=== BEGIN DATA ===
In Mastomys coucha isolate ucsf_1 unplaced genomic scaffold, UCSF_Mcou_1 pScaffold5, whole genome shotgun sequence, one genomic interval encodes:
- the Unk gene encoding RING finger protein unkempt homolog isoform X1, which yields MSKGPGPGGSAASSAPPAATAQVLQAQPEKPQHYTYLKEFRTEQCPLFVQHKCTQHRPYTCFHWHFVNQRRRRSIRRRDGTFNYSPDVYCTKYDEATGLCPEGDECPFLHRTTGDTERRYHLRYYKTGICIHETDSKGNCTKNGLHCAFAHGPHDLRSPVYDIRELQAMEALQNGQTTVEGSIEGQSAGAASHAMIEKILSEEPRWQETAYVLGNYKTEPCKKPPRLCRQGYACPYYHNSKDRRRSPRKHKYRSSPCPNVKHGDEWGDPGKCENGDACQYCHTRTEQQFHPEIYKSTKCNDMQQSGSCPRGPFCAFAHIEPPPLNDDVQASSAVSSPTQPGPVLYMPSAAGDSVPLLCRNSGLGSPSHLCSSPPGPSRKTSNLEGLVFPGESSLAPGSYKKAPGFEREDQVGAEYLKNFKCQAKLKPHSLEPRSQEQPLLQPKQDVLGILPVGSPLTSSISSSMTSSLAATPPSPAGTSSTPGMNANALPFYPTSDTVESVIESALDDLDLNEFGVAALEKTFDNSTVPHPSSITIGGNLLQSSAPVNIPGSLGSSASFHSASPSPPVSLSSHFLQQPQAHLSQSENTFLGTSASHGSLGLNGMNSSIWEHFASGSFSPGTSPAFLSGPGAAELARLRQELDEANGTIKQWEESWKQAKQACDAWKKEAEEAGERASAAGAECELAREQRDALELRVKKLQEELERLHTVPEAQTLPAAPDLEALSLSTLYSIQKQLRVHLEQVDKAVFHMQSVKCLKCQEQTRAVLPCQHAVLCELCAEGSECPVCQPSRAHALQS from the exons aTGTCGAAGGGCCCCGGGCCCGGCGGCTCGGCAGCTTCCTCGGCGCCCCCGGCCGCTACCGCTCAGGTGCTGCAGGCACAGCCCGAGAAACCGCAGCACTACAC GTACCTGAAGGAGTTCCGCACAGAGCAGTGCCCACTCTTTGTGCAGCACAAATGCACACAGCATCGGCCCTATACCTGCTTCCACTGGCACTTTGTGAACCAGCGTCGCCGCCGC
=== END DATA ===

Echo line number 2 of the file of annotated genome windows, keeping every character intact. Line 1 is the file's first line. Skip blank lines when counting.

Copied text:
- the Unk gene encoding RING finger protein unkempt homolog isoform X1, which yields MSKGPGPGGSAASSAPPAATAQVLQAQPEKPQHYTYLKEFRTEQCPLFVQHKCTQHRPYTCFHWHFVNQRRRRSIRRRDGTFNYSPDVYCTKYDEATGLCPEGDECPFLHRTTGDTERRYHLRYYKTGICIHETDSKGNCTKNGLHCAFAHGPHDLRSPVYDIRELQAMEALQNGQTTVEGSIEGQSAGAASHAMIEKILSEEPRWQETAYVLGNYKTEPCKKPPRLCRQGYACPYYHNSKDRRRSPRKHKYRSSPCPNVKHGDEWGDPGKCENGDACQYCHTRTEQQFHPEIYKSTKCNDMQQSGSCPRGPFCAFAHIEPPPLNDDVQASSAVSSPTQPGPVLYMPSAAGDSVPLLCRNSGLGSPSHLCSSPPGPSRKTSNLEGLVFPGESSLAPGSYKKAPGFEREDQVGAEYLKNFKCQAKLKPHSLEPRSQEQPLLQPKQDVLGILPVGSPLTSSISSSMTSSLAATPPSPAGTSSTPGMNANALPFYPTSDTVESVIESALDDLDLNEFGVAALEKTFDNSTVPHPSSITIGGNLLQSSAPVNIPGSLGSSASFHSASPSPPVSLSSHFLQQPQAHLSQSENTFLGTSASHGSLGLNGMNSSIWEHFASGSFSPGTSPAFLSGPGAAELARLRQELDEANGTIKQWEESWKQAKQACDAWKKEAEEAGERASAAGAECELAREQRDALELRVKKLQEELERLHTVPEAQTLPAAPDLEALSLSTLYSIQKQLRVHLEQVDKAVFHMQSVKCLKCQEQTRAVLPCQHAVLCELCAEGSECPVCQPSRAHALQS from the exons aTGTCGAAGGGCCCCGGGCCCGGCGGCTCGGCAGCTTCCTCGGCGCCCCCGGCCGCTACCGCTCAGGTGCTGCAGGCACAGCCCGAGAAACCGCAGCACTACAC GTACCTGAAGGAGTTCCGCACAGAGCAGTGCCCACTCTTTGTGCAGCACAAATGCACACAGCATCGGCCCTATACCTGCTTCCACTGGCACTTTGTGAACCAGCGTCGCCGCCGC